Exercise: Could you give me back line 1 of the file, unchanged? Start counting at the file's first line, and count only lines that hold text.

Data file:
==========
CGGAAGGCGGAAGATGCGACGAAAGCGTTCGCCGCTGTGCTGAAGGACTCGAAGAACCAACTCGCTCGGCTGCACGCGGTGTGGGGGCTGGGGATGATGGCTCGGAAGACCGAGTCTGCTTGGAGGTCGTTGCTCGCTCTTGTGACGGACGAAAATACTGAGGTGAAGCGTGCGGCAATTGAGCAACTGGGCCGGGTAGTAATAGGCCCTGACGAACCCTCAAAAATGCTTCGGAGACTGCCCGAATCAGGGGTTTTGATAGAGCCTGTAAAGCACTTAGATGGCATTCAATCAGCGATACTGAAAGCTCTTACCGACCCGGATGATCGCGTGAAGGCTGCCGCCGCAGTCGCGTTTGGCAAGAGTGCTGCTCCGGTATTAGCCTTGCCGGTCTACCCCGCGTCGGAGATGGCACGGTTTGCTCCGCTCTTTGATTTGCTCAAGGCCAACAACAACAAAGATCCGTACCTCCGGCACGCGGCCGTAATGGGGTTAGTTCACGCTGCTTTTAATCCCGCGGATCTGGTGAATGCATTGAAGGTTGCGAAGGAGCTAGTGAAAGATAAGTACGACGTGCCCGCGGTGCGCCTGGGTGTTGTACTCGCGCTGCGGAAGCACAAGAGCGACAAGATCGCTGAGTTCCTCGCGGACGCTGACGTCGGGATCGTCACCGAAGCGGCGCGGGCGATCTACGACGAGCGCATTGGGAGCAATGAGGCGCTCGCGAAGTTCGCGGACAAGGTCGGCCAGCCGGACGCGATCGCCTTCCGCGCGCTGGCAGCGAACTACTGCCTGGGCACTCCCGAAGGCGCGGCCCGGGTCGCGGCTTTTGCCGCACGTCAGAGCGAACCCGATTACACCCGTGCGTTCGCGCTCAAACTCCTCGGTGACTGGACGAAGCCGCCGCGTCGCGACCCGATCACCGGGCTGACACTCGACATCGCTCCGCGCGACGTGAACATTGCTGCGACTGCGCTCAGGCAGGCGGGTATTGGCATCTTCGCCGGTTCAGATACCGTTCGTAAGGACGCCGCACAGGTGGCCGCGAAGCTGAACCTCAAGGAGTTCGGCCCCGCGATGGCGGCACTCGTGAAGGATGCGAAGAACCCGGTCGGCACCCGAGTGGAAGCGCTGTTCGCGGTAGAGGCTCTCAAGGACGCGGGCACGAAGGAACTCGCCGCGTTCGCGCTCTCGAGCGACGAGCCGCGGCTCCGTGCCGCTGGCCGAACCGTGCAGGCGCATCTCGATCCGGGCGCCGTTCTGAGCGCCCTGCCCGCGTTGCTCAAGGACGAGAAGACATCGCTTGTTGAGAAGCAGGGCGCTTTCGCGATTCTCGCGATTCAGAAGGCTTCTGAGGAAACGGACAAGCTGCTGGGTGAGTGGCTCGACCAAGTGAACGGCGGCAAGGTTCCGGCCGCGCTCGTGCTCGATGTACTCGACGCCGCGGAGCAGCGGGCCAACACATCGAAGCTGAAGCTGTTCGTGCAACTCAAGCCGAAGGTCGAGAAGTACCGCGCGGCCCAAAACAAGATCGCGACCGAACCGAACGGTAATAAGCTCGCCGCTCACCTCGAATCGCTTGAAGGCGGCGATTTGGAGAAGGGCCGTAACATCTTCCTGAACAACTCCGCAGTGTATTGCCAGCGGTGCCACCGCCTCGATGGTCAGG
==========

CGGAAGGCGGAAGATGCGACGAAAGCGTTCGCCGCTGTGCTGAAGGACTCGAAGAACCAACTCGCTCGGCTGCACGCGGTGTGGGGGCTGGGGATGATGGCTCGGAAGACCGAGTCTGCTTGGAGGTCGTTGCTCGCTCTTGTGACGGACGAAAATACTGAGGTGAAGCGTGCGGCAATTGAGCAACTGGGCCGGGTAGTAATAGGCCCTGACGAACCCTCAAAAATGCTTCGGAGACTGCCCGAATCAGGGGTTTTGATAGAGCCTGTAAAGCACTTAGATGGCATTCAATCAGCGATACTGAAAGCTCTTACCGACCCGGATGATCGCGTGAAGGCTGCCGCCGCAGTCGCGTTTGGCAAGAGTGCTGCTCCGGTATTAGCCTTGCCGGTCTACCCCGCGTCGGAGATGGCACGGTTTGCTCCGCTCTTTGATTTGCTCAAGGCCAACAACAACAAAGATCCGTACCTCCGGCACGCGGCCGTAATGGGGTTAGTTCACGCTGCTTTTAATCCCGCGGATCTGGTGAATGCATTGAAGGTTGCGAAGGAGCTAGTGAAAGATAAGTACGACGTGCCCGCGGTGCGCCTGGGTGTTGTACTCGCGCTGCGGAAGCACAAGAGCGACAAGATCGCTGAGTTCCTCGCGGACGCTGACGTCGGGATCGTCACCGAAGCGGCGCGGGCGATCTACGACGAGCGCATTGGGAGCAATGAGGCGCTCGCGAAGTTCGCGGACAAGGTCGGCCAGCCGGACGCGATCGCCTTCCGCGCGCTGGCAGCGAACTACTGCCTGGGCACTCCCGAAGGCGCGGCCCGGGTCGCGGCTTTTGCCGCACGTCAGAGCGAACCCGATTACACCCGTGCGTTCGCGCTCAAACTCCTCGGTGACTGGACGAAGCCGCCGCGTCGCGACCCGATCACCGGGCTGACACTCGACATCGCTCCGCGCGACGTGAACATTGCTGCGACTGCGCTCAGGCAGGCGGGTATTGGCATCTTCGCCGGTTCAGATACCGTTCGTAAGGACGCCGCACAGGTGGCCGCGAAGCTGAACCTCAAGGAGTTCGGCCCCGCGATGGCGGCACTCGTGAAGGATGCGAAGAACCCGGTCGGCACCCGAGTGGAAGCGCTGTTCGCGGTAGAGGCTCTCAAGGACGCGGGCACGAAGGAACTCGCCGCGTTCGCGCTCTCGAGCGACGAGCCGCGGCTCCGTGCCGCTGGCCGAACCGTGCAGGCGCATCTCGATCCGGGCGCCGTTCTGAGCGCCCTGCCCGCGTTGCTCAAGGACGAGAAGACATCGCTTGTTGAGAAGCAGGGCGCTTTCGCGATTCTCGCGATTCAGAAGGCTTCTGAGGAAACGGACAAGCTGCTGGGTGAGTGGCTCGACCAAGTGAACGGCGGCAAGGTTCCGGCCGCGCTCGTGCTCGATGTACTCGACGCCGCGGAGCAGCGGGCCAACACATCGAAGCTGAAGCTGTTCGTGCAACTCAAGCCGAAGGTCGAGAAGTACCGCGCGGCCCAAAACAAGATCGCGACCGAACCGAACGGTAATAAGCTCGCCGCTCACCTCGAATCGCTTGAAGGCGGCGATTTGGAGAAGGGCCGTAACATCTTCCTGAACAACTCCGCAGTGTATTGCCAGCGGTGCCACCGCCTCGATGGTCAGG